The Power of (Re)creation
I have trained a lot of people over the years and the courses I originally wrote and produced have held up well throughout continual change.
Truth be known, I’ve changed a lot as well. Because I’m not the same person I was almost a decade ago when I created the initial materials, I prefer not to present some of those courses. The information is still solid and value is high, but I’ve moved on and the topics don’t excite me as much as they did before.
This is pretty common in the training field, but few people will talk about it. In most cases if somebody will pay for a course, most trainers will present it — even if they’re bored to tears with the topic.
What I decided to do was rewrite the courses from the ground up, then to see how I felt. Would I be any more excited after recreating a workshop from scratch?
All stories, examples, exercises — and every other element — would be new. I’d take what I had learned in the past decade and see if that would lead me to change basic concepts and foundations.
Much of the new content would be based on my experience with my own company. I’ve led a small organization (usually 8-10 people, counting contractors) for nearly 15 years and the interactions with my team still teach me new things — particularly now when most are in the Generation Y (Millennial, Gen We) category.
With this generation now beginning to work its way into leadership positions, I am so grateful for my team, because I pick something up with nearly every encounter.
In addition, what I’ve learned from attendees to my public and private workshops would be valuable.
Parting with old materials can be tough
Old training courses are like comfortable jeans or shoes. The fit is familiar and just feels good. Even though I wanted to change, I still had to admit the courses worked and people would gain value and enjoyment from them even if I didn’t rewrite them.
What I did was take a chemist’s approach. I knew the old formula still packed a lot of power but I wanted to experiment with adding some new ingredients. As anybody who took high school chemistry knows, combining certain elements can lead to unpredictable results.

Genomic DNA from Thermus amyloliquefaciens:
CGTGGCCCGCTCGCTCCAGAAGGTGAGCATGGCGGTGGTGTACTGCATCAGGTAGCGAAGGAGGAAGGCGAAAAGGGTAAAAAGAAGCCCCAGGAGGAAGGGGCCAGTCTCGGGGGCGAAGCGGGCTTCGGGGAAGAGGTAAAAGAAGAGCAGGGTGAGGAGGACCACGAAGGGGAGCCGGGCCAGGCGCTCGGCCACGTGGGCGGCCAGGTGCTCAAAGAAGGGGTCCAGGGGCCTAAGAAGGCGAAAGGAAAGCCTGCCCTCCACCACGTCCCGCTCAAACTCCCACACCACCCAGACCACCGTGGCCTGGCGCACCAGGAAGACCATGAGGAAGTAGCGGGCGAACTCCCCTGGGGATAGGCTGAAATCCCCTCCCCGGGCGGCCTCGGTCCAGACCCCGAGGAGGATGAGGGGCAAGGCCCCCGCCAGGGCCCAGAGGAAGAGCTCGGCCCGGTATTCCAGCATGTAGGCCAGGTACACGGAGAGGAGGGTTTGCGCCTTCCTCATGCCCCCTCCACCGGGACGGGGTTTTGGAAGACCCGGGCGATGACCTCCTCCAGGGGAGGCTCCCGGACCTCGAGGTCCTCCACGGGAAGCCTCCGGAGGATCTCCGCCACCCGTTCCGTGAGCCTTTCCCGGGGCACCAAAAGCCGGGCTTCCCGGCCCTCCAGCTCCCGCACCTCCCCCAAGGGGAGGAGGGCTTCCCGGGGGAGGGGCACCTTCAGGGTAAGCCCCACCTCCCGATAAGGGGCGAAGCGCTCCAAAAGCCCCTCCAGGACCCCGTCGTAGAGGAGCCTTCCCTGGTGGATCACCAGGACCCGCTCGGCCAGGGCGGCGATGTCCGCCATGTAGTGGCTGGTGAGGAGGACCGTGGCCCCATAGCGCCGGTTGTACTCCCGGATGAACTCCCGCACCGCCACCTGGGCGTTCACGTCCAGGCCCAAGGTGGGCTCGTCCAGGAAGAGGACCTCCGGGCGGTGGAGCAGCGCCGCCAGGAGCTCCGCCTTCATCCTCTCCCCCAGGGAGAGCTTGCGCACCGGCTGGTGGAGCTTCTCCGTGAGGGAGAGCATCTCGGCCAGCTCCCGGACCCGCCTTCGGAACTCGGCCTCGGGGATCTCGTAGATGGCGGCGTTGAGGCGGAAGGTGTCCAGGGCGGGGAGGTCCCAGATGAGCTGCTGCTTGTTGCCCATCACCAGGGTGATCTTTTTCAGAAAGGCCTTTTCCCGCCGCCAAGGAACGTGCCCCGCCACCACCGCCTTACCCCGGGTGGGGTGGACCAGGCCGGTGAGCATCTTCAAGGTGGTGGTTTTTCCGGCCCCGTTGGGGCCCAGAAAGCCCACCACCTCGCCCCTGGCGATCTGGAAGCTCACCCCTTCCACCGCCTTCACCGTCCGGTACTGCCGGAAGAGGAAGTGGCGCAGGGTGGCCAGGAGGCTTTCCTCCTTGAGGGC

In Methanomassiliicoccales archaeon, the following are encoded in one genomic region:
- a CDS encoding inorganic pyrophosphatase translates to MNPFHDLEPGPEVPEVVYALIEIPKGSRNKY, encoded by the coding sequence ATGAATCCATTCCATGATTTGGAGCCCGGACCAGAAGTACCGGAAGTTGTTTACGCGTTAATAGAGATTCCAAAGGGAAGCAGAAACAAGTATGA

In my case I was tossing together ideas, not chemicals, to see which would play nice with each other. Some did, some didn’t. Some fizzled. Some sizzled.
Singing in the laboratory, er, at the computer
So I would write and try one idea with another and, all of a sudden I would stand and pace the room, delivering the material as if in front of a workshop class. I’m sure my three year-old wonders what is up with daddy. Twice I turned around to see him standing in the doorway, looking wide-eyed and probably wondering who I was talking to.
I guess he figured I was playing and he wanted to join in the fun.
You know what? He was right.
I was having fun.
The material I thought I no longer wanted to teach has come alive for me again.
In the middle of the process I took a couple of client meetings and was so animated in discussing the project that both wanted to sign up — and I had made no attempt to sell anything. They felt my excitement and they wanted to be a part of it.
What can you recreate?
Do you have training courses, company manuals, promotional campaigns, and other things that you produced long ago that could use a facelift? If you look hard enough I think you’ll find a number of potential projects that could use a makeover — whether it be mild or the extreme variety.
You can get members of your team to join in and make it a party. If you do invite others to play, don’t take on the role of chaperone and just observe. The fun is in being a part of the action.
When it comes to fun, Boomers and X-ers don’t have to take a back seat to our Gen Y friends.
If you’re going to get into the re(creating) mode, here’s a short list of what I suggest:
- No sacred cows — Try to avoid taking policies and procedures (or whatever the content is) from the old version to the new version, intact. Ask yourself how each such item could be changed, while maintaining the fundamental principles involved.
- Practice out loud — Even if people think you’re acting goofy, verbalize what you’re writing. How does it sound? The written word sometimes takes on a different feel when you add voice.
- Be creative and encourage others to do the same — Brainstorm freely and combine elements at will. You never know when you’ll achieve a breakthrough.
- As long as you’re having fun, don’t stop — Some of my best experiences and most creative work came at the end.
- Don’t assume you’re done — Even after I thought I had finished I had flashes of new ideas and wound up editing things that I thought were already fully developed.
- Celebrate the new product — You did it! Now throw a pizza party and congratulate yourself and whoever else took part. When you’re done, move on to the next item.
Flexing one’s creative muscles is always beneficial. What I discovered was that it’s even more fun — and more challenging — to take something you’ve already produced, tear it apart and remake it, step by step.
Have you done something like this? Got something to add?